According to Wien, the Fed contributed nearly $3 trillion toward the overall $13 trillion surge in stocks from 2009 to 2014. And now that QE3 is over, investors look toward a future without that so-called “easy money.”
The Fed’s foray into bond buying established connections with banking, stock markets and even international money markets, where it affected exchange rates and foreign monetary policies. Though the outcomes have largely defied the most pessimistic of predictions, questions still linger about whether the bold plan of QE3 gave a jumpstart to the economy as a whole, or to big money sectors like banking and stock trading. (Top image:flickr/EGlobeTravel)
Read more from The American Monetary Association:
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The biggest players in the US banking industry have been on the hot seat ever since the housing collapse of 2008 exposed a number of misleading, predatory and downright illegal practices perpetrated both at home and abroad. Now, as another round of penalties come down on five of the country’s leading financial institutions, one senator is questioning whether these banks can be trusted to handle their clients’ hard-saved retirement money.
The housing collapse of 2008 came about as a direct result of bad banking practices, which contributed to the housing bubble that later burst so spectacularly and left millions of homeowners in default or foreclosure. In the years leading up to the crash, banks large and small had been making loans with wild abandon, often to extremely unprepared borrowers.
Using a variety of hard sell and misleading tactics, mortgage lenders enticed buyers with no-down, no- interest or interest only loans that stated out with low monthly payments hat swiftly ballooned into larger ones that these homeowners couldn’t repay. Many claimed that they didn’t even understand the terms, and others said they were misled by bank officials.
As lawmakers and financial experts picked up the pieces after the crash, the nation’s biggest financial institutions – JP Morgan Chase, Citigroup, Bank of America, Barclays and several others in varying combinations – became the target of a string of criminal and civil investigations and lawsuits.
A wide range of malfeasance was unearthed in those actions, ranging from the famed “roboosigning” controversy in which foreclosure actions were slipped through with false signatures to accusations on the international front of manipulating the LIBOR exchange rates that drive world currency exchanges.
Most of the suits pressed against the banks have resulted in a series of multimillion-dollar fines and a few criminal cases against individuals. And the ongoing scandals did lead to the enacting of the Dodd Frank Wall Street Reform and Consumer Protection Act in 2010, which imposed tighter standards on mortgaged lenders and, indirectly, on borrowers as well.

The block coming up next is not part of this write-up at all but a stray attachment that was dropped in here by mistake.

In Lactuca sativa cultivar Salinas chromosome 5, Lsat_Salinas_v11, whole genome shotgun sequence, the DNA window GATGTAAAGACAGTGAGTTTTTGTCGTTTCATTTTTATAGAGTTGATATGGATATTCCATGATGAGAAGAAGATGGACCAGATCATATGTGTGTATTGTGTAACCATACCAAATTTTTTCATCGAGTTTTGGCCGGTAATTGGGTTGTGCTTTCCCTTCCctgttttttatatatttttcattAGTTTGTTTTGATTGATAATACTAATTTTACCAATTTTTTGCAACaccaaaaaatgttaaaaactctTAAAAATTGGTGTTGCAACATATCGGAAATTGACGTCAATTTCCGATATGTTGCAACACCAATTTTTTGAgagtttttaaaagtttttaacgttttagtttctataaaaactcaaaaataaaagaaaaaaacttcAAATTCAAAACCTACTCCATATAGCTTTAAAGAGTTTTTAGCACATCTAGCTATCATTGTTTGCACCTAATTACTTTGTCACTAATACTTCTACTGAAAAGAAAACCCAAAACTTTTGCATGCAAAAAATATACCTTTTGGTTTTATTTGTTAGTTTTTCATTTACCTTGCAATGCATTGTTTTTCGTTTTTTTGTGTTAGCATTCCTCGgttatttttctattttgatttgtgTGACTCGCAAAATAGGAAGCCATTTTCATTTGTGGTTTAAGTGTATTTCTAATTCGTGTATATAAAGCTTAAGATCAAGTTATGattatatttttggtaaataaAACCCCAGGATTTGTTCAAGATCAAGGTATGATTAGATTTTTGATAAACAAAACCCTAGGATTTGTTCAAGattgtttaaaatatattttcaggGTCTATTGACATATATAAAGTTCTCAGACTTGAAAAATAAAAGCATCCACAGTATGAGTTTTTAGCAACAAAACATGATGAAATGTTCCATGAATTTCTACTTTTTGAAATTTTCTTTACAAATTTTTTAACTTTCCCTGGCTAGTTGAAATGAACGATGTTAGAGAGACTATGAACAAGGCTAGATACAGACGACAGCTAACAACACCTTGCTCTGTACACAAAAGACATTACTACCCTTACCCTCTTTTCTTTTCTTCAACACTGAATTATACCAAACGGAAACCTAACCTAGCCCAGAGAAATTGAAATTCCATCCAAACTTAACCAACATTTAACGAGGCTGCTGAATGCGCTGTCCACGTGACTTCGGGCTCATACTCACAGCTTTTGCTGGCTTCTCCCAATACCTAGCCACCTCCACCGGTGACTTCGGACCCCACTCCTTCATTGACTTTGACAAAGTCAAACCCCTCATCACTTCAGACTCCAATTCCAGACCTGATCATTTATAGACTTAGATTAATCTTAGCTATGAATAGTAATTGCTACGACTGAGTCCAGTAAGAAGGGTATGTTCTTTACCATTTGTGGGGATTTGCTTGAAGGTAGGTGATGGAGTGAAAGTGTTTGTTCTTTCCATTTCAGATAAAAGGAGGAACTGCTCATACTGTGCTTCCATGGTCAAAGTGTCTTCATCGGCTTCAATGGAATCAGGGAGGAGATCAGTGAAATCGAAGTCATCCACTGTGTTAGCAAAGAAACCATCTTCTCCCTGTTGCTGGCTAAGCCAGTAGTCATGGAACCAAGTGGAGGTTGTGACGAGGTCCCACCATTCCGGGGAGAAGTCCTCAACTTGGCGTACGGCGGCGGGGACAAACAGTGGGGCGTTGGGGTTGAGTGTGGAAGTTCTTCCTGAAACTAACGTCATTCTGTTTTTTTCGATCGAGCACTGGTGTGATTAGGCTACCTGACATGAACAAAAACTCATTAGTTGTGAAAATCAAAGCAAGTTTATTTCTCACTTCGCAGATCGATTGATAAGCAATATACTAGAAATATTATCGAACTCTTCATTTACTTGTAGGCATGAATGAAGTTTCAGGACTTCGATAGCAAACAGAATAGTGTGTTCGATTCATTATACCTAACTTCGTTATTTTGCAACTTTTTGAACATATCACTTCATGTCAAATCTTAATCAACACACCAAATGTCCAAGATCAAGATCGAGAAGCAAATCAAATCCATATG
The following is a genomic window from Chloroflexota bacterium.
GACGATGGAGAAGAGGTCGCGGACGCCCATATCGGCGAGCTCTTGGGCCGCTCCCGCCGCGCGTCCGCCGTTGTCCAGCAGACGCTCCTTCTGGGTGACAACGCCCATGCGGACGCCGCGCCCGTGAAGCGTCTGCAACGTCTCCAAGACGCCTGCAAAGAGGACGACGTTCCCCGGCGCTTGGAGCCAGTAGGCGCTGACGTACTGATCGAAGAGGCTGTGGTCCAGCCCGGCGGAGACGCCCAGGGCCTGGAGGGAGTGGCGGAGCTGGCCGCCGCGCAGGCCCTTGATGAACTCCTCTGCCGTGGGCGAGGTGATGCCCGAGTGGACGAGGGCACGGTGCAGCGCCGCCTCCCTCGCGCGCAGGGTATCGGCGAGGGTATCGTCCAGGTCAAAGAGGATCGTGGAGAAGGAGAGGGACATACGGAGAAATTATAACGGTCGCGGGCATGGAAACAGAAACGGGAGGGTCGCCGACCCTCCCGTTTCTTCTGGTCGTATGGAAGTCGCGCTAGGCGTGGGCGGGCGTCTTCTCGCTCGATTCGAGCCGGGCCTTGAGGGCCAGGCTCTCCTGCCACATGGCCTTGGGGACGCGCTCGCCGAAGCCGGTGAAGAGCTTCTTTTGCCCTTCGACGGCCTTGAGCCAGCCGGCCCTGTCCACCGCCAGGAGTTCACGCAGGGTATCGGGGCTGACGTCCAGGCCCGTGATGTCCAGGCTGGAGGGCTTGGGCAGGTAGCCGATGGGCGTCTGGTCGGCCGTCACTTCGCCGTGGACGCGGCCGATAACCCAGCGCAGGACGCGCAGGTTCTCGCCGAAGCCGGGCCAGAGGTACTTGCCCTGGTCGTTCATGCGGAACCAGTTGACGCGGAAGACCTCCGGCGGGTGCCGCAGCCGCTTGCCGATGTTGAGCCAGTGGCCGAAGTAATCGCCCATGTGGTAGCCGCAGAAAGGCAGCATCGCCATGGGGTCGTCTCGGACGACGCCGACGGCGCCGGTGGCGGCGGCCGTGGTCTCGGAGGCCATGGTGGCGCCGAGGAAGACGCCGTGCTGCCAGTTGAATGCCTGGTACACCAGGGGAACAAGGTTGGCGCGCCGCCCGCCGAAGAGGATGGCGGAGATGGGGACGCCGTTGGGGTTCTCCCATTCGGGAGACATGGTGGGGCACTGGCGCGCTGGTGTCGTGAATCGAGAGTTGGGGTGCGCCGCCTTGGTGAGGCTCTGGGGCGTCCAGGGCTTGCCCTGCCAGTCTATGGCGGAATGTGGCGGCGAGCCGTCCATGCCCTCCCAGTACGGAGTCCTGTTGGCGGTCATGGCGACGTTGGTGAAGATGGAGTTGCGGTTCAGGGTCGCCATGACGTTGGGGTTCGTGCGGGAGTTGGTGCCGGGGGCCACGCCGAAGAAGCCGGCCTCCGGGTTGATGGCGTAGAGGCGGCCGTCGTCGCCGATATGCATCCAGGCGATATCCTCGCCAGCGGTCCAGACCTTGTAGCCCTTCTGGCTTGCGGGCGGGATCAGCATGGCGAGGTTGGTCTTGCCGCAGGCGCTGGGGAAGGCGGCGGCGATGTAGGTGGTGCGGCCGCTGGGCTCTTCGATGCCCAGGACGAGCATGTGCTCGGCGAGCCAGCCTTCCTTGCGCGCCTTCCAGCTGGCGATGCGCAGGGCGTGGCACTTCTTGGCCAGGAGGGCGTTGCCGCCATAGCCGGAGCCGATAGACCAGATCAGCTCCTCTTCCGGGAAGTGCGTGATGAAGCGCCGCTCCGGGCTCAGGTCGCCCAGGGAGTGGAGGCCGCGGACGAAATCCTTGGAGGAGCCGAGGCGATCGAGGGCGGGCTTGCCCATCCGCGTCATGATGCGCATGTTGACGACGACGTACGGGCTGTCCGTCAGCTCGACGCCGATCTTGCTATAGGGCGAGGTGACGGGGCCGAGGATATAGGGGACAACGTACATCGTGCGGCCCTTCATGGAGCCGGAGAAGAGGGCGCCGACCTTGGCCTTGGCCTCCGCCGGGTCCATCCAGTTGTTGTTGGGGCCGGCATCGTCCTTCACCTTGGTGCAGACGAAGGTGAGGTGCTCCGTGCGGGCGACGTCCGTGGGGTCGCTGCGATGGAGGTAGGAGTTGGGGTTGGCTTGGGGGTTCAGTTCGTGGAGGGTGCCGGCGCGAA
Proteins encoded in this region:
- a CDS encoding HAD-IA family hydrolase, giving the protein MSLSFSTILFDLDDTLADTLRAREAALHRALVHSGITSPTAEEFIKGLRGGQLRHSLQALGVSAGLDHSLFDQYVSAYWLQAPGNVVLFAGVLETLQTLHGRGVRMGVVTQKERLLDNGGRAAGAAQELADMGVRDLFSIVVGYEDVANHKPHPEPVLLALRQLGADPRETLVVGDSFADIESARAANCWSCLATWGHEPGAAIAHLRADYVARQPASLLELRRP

But throughout all the investigations, charges, hearings, lawsuits and regulation, the banks involved have been allowed to continue conducting business largely as usual, with no interruption in the usual services they provide.
That may change, though, if US Senator Elizabeth Warren (D-Mass) has her way.
At issue are the most recent charges of manipulating international monetary exchange rates leveled against JP Morgan Chase, Citigroup, Bank of America, Barclay’s and the lesser-known UBS AG.
As a recent article from Business Insider reports, four of the five have already pleaded guilty to criminal charges of illegally tweaking international exchange rates, while UBS AG is expected to do the same in the coming weeks.
But although these banks have been fined a total of nearly $6 billion, they’ve been granted waivers from the Securities an Exchange Commission that allow them to conduct their usual securities based banking activities -with the notable exception of handling retirement pensions and plans. They need to apply separately to the US Department of Labor to request exemptions for managing those kinds of accounts.
In the past few years, workers in a all kinds of industries and businesses have seen their pension plans mismanaged, whittled away, or outright eliminated, thanks to bad judgment and shady practices on the part of both employers and the banks and institutions tasked wit handling those plans.
That’s why Senator Warren is calling on the Department of Labor to conduct public hearings before granting these banks any kind of waivers to conduct business involving pension plans and retirement funds.
It’s a move in support of the individual consumer, the worker hoping to have funds to live on after retirement. Given the past track record of these banks where responsible handling of client interest is concerned, and the SEC’s record of granting easy waivers, the call for Labor hearings is also a call for greeter accountability.
The provisions of the Dodd Frank Act and its creation, the Consumer Finance Protection Bureau, are largely aimed at protecting mortgage applicants from the kinds of bad baking that created the collapse – not pension holders. Hearings would shed light on these banks’ practices in the pension plan arena – and might create better protections and more accountability there too.
Bailouts of banks “too big to fail” and the willingness of the SEC and the Department of Labor to grant them waivers to do business as usual don’t provide much incentive for these institutions to clean up their acts. And that may mean they just shouldn’t be trusted with anyone’s retirement savings. (Top image:Flickr/KevFoster)
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The Silk Road, that ancient and mystical trade route that brought Asian silks and spices all the way to Europe, has long been the subject of story and song. But now, a new initiative by the Chinese government aims to revive the Silk Road’s storied route in a bid for Eurasian supremacy that both challenges the West and promises to open new doors for investors around the globe.